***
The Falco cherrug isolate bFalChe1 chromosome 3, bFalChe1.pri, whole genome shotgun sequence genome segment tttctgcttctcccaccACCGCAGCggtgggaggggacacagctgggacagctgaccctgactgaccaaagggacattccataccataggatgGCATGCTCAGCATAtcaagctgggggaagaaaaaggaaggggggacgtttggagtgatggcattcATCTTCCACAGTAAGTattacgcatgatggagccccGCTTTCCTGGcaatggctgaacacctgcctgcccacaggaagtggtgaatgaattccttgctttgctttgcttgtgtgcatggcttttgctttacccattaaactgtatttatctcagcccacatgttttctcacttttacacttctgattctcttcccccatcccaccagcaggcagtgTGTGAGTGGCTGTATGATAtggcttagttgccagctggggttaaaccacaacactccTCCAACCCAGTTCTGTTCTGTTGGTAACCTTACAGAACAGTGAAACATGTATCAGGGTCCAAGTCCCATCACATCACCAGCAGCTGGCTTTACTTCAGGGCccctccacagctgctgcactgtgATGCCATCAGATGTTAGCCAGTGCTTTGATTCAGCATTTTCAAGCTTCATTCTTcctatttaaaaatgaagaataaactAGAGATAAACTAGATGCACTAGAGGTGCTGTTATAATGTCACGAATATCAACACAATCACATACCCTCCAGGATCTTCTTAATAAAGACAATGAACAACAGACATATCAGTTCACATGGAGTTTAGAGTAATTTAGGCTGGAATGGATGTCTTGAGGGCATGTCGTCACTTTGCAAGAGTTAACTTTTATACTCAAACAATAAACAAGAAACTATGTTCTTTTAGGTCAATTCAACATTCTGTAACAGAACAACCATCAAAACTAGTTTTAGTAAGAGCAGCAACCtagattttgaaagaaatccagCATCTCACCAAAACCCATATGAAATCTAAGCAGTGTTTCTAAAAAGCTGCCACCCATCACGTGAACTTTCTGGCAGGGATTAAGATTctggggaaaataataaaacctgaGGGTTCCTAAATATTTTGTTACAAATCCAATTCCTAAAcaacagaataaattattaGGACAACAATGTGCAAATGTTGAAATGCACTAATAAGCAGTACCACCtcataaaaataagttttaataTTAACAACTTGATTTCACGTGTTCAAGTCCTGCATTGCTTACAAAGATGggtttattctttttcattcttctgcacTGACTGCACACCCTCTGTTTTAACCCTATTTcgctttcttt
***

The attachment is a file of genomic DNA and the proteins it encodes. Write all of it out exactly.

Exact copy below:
The Falco cherrug isolate bFalChe1 chromosome 3, bFalChe1.pri, whole genome shotgun sequence genome segment tttctgcttctcccaccACCGCAGCggtgggaggggacacagctgggacagctgaccctgactgaccaaagggacattccataccataggatgGCATGCTCAGCATAtcaagctgggggaagaaaaaggaaggggggacgtttggagtgatggcattcATCTTCCACAGTAAGTattacgcatgatggagccccGCTTTCCTGGcaatggctgaacacctgcctgcccacaggaagtggtgaatgaattccttgctttgctttgcttgtgtgcatggcttttgctttacccattaaactgtatttatctcagcccacatgttttctcacttttacacttctgattctcttcccccatcccaccagcaggcagtgTGTGAGTGGCTGTATGATAtggcttagttgccagctggggttaaaccacaacactccTCCAACCCAGTTCTGTTCTGTTGGTAACCTTACAGAACAGTGAAACATGTATCAGGGTCCAAGTCCCATCACATCACCAGCAGCTGGCTTTACTTCAGGGCccctccacagctgctgcactgtgATGCCATCAGATGTTAGCCAGTGCTTTGATTCAGCATTTTCAAGCTTCATTCTTcctatttaaaaatgaagaataaactAGAGATAAACTAGATGCACTAGAGGTGCTGTTATAATGTCACGAATATCAACACAATCACATACCCTCCAGGATCTTCTTAATAAAGACAATGAACAACAGACATATCAGTTCACATGGAGTTTAGAGTAATTTAGGCTGGAATGGATGTCTTGAGGGCATGTCGTCACTTTGCAAGAGTTAACTTTTATACTCAAACAATAAACAAGAAACTATGTTCTTTTAGGTCAATTCAACATTCTGTAACAGAACAACCATCAAAACTAGTTTTAGTAAGAGCAGCAACCtagattttgaaagaaatccagCATCTCACCAAAACCCATATGAAATCTAAGCAGTGTTTCTAAAAAGCTGCCACCCATCACGTGAACTTTCTGGCAGGGATTAAGATTctggggaaaataataaaacctgaGGGTTCCTAAATATTTTGTTACAAATCCAATTCCTAAAcaacagaataaattattaGGACAACAATGTGCAAATGTTGAAATGCACTAATAAGCAGTACCACCtcataaaaataagttttaataTTAACAACTTGATTTCACGTGTTCAAGTCCTGCATTGCTTACAAAGATGggtttattctttttcattcttctgcacTGACTGCACACCCTCTGTTTTAACCCTATTTcgctttcttt